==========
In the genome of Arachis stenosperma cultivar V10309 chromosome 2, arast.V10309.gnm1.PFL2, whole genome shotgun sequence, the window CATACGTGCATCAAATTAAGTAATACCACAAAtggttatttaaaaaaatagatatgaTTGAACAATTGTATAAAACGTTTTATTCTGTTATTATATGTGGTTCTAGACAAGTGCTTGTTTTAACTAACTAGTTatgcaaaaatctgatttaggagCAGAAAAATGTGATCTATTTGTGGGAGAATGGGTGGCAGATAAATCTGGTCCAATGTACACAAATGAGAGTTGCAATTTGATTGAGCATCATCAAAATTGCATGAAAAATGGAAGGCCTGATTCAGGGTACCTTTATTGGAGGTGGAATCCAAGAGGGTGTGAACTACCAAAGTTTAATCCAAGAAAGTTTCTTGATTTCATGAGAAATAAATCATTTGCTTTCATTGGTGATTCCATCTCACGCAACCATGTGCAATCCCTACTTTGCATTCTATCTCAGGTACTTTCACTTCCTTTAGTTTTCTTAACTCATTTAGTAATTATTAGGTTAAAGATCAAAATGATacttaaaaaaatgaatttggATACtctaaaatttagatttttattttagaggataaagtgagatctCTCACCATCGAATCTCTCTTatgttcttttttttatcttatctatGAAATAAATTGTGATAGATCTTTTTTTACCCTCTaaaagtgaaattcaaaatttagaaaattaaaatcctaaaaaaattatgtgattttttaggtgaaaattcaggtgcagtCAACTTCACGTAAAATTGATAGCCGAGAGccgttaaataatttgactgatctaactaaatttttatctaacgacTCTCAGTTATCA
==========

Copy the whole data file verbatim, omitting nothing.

In the genome of Arachis stenosperma cultivar V10309 chromosome 2, arast.V10309.gnm1.PFL2, whole genome shotgun sequence, the window CATACGTGCATCAAATTAAGTAATACCACAAAtggttatttaaaaaaatagatatgaTTGAACAATTGTATAAAACGTTTTATTCTGTTATTATATGTGGTTCTAGACAAGTGCTTGTTTTAACTAACTAGTTatgcaaaaatctgatttaggagCAGAAAAATGTGATCTATTTGTGGGAGAATGGGTGGCAGATAAATCTGGTCCAATGTACACAAATGAGAGTTGCAATTTGATTGAGCATCATCAAAATTGCATGAAAAATGGAAGGCCTGATTCAGGGTACCTTTATTGGAGGTGGAATCCAAGAGGGTGTGAACTACCAAAGTTTAATCCAAGAAAGTTTCTTGATTTCATGAGAAATAAATCATTTGCTTTCATTGGTGATTCCATCTCACGCAACCATGTGCAATCCCTACTTTGCATTCTATCTCAGGTACTTTCACTTCCTTTAGTTTTCTTAACTCATTTAGTAATTATTAGGTTAAAGATCAAAATGATacttaaaaaaatgaatttggATACtctaaaatttagatttttattttagaggataaagtgagatctCTCACCATCGAATCTCTCTTatgttcttttttttatcttatctatGAAATAAATTGTGATAGATCTTTTTTTACCCTCTaaaagtgaaattcaaaatttagaaaattaaaatcctaaaaaaattatgtgattttttaggtgaaaattcaggtgcagtCAACTTCACGTAAAATTGATAGCCGAGAGccgttaaataatttgactgatctaactaaatttttatctaacgacTCTCAGTTATCA